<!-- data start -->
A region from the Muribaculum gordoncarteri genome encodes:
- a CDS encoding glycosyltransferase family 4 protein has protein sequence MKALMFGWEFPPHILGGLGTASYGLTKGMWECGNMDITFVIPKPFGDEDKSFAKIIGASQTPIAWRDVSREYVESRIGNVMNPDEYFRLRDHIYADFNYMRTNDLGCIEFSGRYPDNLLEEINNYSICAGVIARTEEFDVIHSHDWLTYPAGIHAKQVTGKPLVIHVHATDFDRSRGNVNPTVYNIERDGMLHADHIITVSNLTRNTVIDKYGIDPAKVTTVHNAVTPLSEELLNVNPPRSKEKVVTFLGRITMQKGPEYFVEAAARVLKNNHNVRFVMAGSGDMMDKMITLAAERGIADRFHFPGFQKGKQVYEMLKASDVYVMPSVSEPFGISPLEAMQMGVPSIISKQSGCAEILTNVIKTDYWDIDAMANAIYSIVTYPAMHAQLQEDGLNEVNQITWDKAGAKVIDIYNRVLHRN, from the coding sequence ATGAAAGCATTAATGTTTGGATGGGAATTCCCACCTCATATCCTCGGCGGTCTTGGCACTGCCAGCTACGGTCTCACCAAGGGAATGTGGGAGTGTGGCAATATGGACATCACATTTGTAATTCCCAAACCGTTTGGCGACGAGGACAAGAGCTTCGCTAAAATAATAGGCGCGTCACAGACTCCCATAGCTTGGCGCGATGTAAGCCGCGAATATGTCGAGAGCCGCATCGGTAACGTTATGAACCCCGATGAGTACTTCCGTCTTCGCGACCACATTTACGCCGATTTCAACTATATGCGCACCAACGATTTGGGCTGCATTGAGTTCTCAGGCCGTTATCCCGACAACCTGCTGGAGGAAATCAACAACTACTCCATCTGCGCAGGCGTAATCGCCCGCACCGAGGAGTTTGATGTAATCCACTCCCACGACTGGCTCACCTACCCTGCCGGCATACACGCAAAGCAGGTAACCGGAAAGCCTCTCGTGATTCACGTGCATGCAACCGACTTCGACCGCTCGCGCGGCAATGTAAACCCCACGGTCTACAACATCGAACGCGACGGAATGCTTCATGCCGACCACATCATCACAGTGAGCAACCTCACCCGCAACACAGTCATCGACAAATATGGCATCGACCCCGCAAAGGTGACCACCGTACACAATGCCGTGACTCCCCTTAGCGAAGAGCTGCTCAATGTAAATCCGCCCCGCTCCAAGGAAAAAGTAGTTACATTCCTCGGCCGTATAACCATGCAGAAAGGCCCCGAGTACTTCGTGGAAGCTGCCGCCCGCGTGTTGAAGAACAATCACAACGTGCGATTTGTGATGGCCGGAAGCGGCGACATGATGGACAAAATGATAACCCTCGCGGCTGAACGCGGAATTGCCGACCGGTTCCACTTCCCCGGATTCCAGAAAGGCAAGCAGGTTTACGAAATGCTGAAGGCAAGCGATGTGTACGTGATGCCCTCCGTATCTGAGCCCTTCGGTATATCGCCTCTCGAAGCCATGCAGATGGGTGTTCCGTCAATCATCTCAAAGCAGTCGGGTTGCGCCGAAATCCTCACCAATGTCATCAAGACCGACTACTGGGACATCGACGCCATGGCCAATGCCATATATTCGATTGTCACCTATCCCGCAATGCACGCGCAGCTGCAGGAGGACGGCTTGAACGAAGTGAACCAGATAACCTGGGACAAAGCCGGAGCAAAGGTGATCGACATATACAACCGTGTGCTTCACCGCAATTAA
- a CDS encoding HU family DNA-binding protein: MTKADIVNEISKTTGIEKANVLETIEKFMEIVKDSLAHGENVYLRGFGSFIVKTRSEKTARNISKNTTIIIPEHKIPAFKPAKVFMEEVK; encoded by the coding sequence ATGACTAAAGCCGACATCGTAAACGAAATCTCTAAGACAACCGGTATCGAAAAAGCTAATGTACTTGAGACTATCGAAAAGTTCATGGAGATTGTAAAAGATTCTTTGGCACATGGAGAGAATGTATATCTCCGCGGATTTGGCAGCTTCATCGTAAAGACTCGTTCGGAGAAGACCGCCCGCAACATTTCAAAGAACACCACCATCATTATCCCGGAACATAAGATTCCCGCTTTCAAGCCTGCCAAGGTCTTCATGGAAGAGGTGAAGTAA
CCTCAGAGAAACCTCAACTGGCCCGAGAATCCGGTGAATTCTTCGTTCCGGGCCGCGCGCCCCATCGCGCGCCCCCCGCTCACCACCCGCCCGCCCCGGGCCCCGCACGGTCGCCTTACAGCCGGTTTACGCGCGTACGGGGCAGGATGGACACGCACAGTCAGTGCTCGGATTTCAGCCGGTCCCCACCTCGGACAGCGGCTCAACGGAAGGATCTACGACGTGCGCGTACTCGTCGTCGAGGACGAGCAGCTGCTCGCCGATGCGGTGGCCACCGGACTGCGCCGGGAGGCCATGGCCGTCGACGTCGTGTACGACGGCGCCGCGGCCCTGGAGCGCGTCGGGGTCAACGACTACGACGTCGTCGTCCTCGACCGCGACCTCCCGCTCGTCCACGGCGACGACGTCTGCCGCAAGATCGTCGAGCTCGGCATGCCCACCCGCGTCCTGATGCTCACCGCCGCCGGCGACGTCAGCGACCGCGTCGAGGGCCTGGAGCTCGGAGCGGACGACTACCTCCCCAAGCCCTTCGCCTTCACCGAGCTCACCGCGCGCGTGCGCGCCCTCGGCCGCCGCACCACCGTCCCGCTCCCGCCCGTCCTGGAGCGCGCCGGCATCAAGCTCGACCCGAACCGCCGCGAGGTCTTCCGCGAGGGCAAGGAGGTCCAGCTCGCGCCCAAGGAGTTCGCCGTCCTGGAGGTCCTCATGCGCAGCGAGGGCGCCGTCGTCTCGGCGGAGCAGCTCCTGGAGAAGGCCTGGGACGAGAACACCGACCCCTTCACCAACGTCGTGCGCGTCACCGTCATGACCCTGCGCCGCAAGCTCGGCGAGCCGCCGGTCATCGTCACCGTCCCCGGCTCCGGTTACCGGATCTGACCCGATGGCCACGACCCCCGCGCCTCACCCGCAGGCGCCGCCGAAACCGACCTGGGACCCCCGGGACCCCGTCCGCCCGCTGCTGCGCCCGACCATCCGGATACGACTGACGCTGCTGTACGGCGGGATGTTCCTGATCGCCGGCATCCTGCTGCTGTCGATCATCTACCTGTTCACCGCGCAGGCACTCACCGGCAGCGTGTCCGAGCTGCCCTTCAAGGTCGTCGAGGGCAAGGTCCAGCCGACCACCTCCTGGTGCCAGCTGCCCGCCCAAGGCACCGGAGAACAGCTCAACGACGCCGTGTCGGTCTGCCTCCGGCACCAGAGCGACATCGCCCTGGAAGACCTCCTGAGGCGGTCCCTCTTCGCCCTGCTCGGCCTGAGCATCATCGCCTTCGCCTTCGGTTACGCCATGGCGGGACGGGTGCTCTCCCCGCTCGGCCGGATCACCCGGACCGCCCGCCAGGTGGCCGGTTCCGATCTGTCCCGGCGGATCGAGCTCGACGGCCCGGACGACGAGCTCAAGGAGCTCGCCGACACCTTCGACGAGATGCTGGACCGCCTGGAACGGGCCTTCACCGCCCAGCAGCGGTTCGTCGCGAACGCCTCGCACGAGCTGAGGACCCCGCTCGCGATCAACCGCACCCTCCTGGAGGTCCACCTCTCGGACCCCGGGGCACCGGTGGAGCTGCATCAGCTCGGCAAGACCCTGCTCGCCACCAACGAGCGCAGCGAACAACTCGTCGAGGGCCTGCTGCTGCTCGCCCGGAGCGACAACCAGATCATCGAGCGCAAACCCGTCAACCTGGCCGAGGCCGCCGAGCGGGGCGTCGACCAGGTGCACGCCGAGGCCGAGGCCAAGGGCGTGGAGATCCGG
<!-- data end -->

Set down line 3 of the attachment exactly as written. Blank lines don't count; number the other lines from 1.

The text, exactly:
- a CDS encoding HU family DNA-binding protein: MTKADIVNEISKTTGIEKANVLETIEKFMEIVKDSLAHGENVYLRGFGSFIVKTRSEKTARNISKNTTIIIPEHKIPAFKPAKVFMEEVK; encoded by the coding sequence ATGACTAAAGCCGACATCGTAAACGAAATCTCTAAGACAACCGGTATCGAAAAAGCTAATGTACTTGAGACTATCGAAAAGTTCATGGAGATTGTAAAAGATTCTTTGGCACATGGAGAGAATGTATATCTCCGCGGATTTGGCAGCTTCATCGTAAAGACTCGTTCGGAGAAGACCGCCCGCAACATTTCAAAGAACACCACCATCATTATCCCGGAACATAAGATTCCCGCTTTCAAGCCTGCCAAGGTCTTCATGGAAGAGGTGAAGTAA